A long-standing former weekly editor who retired last year has proved there is life outside journalism by starting a mobile bicycle repair service.
Malcolm Hoddy retired from his role at the helm of the Keighley News, the Ilkley Gazette and the Wharfedale & Aireborough Observer last September after 47 years in the industry.
But rather than putting his feet up in his retirement, Malcolm joined Safe 2 Cycle, a Bradford-based cycle training company run by his wife Francine, to teach people how to ride a bike.
And he also went back to school to complete a residential training course and become a City & Guilds professional bicycle mechanic.
After achieving the new qualification, Malcolm has set up mobile repair service Safe 2 Repair as a new arm of the Safe 2 Cycle business.
Passionate cyclist Malcolm told the Keighley News: “Figures show the number of people cycling in Bradford district has doubled, and numbers will increase even more during the next few years.
“We know there are people of all ages and abilities who would love to get back in the saddle, but can’t because of a problem with their bicycles.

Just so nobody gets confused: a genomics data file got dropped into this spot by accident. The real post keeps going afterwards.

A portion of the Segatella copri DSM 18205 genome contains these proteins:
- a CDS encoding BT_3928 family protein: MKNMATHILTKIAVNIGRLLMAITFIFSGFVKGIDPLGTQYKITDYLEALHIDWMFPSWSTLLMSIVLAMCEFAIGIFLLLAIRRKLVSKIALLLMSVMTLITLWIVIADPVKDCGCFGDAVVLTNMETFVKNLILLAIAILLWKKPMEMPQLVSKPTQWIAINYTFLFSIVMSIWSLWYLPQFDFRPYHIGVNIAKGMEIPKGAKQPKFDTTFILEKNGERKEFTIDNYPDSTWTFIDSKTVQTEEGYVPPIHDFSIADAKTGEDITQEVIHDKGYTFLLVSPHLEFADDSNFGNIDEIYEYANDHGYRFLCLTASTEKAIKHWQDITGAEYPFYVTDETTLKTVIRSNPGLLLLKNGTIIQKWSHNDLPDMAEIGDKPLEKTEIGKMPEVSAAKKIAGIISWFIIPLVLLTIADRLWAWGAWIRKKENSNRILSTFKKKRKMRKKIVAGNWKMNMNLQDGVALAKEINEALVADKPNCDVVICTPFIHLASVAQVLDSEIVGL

“Their bikes are laid up in the garage or shed gathering dust and rust. It may be something as simple as a puncture or sticking cable, or a problem with gears. Now is the time to act.
“It is part and parcel of the commitment of Safe 2 Cycle to get more children and adults of all abilities riding their bikes. There is nothing like seeing and hearing the whoops of joy from people of all ages and backgrounds when they get back in the saddle after a long break or learn to ride a bike for the first time.”
Malcolm’s Safe 2 Repair business visits the bike owner at home or work and carries out on-the-spot repairs where possible or takes it to his workshop.
His business also provides a courtesy bike service for people who need their cycle to get to work.
Malcolm was editor of the News for around 17 years and his role expanded to include leading its two sister weeklies in 2011.
He started out in journalism at the Pudsey News before going on to work for two news agencies then the Newcastle Evening Chronicle and Journal and Bradford’s Telegraph and Argus, where he rose to become deputy editor.